The 2011 Game Design Challenge: “Games as Religion”.
And Jason Rohrer said:
Let There Be Chain World.
And Lo! There was Chain World — !
Rohrer turned out to be the only one of the three competitors who really addressed the theme [of religion] head-on.
How do you make a videogame that, in some sense, is a religion, especially if you’re an atheist? Rohrer began by defining the sort of spiritual practice that interested him, which had to do with the physical mysteries of everyday human experience. Rohrer spoke about his late grandfather, a colorful man who served as mayor of a small town in Ohio and left behind a legacy that soon turned into legends — the house he had built and the interstate whose path he had altered, forcing it to swerve around his town. (“It’s like my grandfather’s dogleg,” Rohrer said, putting up a slide of a bend in I-77.) In Rohrer’s family, these physical places had been turned into shrines of a sort. “We become like gods to those who come after us,” Rohrer told the crowd.
He wanted his game to encourage players to contemplate the monuments of those gods, which meant that he needed an environment where you could build things for future players to stumble across and ponder. He put up a slide of Minecraft, which is like an adventure game crossed with an inexhaustible virtual Lego set …. Chain World, Rohrer explained, was a mod, a customized version of Minecraft and a set of scripts that govern how it’s played. And here was the cool part: It all lived on a single USB memory stick.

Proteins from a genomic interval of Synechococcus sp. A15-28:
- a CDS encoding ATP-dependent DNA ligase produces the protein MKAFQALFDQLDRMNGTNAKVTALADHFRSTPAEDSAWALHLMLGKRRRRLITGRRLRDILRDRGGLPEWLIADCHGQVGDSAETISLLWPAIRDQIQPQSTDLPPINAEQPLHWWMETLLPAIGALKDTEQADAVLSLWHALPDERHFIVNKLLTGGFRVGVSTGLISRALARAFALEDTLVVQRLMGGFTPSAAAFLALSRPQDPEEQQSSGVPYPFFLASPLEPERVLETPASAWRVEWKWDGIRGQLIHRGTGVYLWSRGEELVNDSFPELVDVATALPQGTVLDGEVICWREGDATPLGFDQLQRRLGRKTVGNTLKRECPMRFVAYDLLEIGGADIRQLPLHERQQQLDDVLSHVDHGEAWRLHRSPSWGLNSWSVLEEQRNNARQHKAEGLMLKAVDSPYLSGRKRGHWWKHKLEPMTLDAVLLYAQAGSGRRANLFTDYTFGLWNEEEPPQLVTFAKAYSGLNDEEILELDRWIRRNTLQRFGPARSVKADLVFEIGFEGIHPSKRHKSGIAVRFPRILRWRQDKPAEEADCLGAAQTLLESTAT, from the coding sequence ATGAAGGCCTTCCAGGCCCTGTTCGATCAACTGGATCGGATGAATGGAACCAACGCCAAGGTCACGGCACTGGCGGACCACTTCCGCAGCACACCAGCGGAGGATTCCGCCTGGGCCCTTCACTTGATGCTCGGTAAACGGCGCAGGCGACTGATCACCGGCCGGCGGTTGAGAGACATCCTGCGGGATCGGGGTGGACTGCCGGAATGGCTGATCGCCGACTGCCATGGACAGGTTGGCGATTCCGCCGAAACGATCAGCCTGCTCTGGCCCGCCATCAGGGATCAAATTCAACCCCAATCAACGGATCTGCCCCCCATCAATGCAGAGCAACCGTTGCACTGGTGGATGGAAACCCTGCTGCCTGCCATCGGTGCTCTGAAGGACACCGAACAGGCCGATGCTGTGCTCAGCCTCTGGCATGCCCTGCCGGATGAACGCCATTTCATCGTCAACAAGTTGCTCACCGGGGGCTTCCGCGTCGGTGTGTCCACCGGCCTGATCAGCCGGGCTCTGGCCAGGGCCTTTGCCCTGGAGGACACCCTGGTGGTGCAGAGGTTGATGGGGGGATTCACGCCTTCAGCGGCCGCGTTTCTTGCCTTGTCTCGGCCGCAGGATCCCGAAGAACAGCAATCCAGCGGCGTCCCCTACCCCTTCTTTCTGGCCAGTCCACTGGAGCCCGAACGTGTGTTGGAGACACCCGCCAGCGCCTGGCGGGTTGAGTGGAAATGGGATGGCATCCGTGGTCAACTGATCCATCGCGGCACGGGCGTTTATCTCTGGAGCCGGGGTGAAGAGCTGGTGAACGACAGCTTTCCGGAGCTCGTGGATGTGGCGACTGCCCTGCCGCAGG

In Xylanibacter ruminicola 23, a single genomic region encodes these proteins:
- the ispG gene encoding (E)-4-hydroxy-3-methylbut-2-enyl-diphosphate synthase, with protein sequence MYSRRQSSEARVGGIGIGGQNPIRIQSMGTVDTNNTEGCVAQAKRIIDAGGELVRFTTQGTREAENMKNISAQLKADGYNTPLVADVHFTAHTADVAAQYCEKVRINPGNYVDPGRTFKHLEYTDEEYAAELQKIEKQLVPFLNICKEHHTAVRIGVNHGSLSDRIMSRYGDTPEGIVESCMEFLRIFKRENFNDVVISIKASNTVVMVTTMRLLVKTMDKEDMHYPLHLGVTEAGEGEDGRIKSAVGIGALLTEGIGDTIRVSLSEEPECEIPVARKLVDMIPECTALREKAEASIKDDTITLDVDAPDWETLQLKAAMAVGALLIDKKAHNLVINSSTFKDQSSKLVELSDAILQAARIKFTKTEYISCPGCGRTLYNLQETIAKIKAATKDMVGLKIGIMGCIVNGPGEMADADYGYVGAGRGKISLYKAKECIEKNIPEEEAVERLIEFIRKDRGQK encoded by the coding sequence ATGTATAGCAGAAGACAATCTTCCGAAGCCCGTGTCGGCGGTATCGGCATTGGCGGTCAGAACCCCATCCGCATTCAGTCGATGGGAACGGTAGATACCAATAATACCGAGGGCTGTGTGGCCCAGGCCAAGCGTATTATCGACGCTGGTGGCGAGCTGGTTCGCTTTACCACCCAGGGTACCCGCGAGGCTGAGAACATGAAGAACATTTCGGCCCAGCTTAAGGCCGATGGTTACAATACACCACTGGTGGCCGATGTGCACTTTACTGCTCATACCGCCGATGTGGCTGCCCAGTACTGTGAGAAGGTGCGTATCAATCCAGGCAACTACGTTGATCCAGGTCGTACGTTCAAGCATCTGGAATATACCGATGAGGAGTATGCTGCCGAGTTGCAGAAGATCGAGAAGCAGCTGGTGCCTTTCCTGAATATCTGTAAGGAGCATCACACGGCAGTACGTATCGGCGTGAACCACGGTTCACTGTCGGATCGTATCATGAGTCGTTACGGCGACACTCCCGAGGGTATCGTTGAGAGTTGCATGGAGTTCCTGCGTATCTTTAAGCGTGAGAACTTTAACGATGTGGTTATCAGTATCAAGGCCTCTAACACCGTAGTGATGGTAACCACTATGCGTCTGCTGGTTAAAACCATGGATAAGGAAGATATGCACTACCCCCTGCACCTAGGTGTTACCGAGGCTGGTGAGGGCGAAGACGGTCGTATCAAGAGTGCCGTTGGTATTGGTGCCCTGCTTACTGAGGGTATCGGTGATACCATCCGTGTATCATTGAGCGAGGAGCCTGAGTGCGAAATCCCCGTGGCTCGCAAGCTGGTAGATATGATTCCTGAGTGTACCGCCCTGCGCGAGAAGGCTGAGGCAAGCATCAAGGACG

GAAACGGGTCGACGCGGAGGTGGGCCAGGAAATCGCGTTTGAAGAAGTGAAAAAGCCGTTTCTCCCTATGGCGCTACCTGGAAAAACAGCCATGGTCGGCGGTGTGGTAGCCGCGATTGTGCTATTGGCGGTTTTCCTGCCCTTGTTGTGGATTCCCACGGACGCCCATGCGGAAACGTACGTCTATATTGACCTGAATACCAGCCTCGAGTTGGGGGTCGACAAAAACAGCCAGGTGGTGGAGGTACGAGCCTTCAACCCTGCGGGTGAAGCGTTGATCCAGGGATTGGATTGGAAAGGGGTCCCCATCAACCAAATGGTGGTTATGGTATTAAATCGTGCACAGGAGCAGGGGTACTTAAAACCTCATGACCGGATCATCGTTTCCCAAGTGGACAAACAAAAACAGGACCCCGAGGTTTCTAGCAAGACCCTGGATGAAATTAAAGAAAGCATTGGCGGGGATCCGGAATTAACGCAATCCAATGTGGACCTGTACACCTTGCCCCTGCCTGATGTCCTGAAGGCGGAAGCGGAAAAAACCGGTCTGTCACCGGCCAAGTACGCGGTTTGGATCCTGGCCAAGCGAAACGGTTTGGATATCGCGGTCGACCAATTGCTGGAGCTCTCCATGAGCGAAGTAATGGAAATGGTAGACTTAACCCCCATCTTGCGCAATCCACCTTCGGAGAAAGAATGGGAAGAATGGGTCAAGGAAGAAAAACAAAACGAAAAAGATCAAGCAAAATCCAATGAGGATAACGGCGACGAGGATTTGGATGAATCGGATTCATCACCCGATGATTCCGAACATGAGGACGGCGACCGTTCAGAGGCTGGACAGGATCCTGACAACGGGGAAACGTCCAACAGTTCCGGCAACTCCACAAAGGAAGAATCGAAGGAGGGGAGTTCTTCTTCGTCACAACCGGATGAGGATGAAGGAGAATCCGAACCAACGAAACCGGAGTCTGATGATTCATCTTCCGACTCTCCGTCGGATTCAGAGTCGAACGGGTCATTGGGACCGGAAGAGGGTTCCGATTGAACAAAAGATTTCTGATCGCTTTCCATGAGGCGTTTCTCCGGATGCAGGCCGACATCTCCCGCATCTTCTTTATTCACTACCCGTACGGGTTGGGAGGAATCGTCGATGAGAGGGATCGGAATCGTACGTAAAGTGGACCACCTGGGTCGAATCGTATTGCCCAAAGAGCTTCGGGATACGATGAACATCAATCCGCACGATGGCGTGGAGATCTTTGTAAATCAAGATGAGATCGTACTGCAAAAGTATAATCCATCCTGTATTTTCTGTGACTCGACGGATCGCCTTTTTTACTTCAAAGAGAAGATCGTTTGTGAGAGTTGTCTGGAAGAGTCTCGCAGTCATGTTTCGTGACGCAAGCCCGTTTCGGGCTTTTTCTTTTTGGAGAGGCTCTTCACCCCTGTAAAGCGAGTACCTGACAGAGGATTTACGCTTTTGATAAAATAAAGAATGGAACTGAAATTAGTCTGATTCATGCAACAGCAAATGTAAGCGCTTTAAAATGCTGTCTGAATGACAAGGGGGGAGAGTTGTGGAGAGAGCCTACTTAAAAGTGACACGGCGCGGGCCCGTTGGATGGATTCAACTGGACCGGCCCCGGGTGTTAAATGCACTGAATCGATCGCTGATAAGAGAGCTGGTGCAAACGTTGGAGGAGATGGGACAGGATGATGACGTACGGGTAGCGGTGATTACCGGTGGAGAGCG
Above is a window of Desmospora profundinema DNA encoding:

Rohrer then dug the hand-painted stick out of his jeans pocket. “This is the only one in the world!” he said. “And here are the rules, the canon law of Chain World.” He outlined his commandments. Erect no signs — your creations must speak for themselves. Play until you die exactly once –no do-overs or restarts. (Zombies and spiders occasionally blink into existence to harry players as they build and explore.) Never talk about what you saw or did. Then pass the memory stick on to “someone who expresses interest.” Rohrer said that he had been player one, the first to leave a mark on Chain World …. “So, someone in the audience is going to get to be player … two,” Rohrer said, holding the stick out …
— Chain World Videogame Was Supposed to be a Religion — not a Holy War by Jason Fagone @ Wired magazine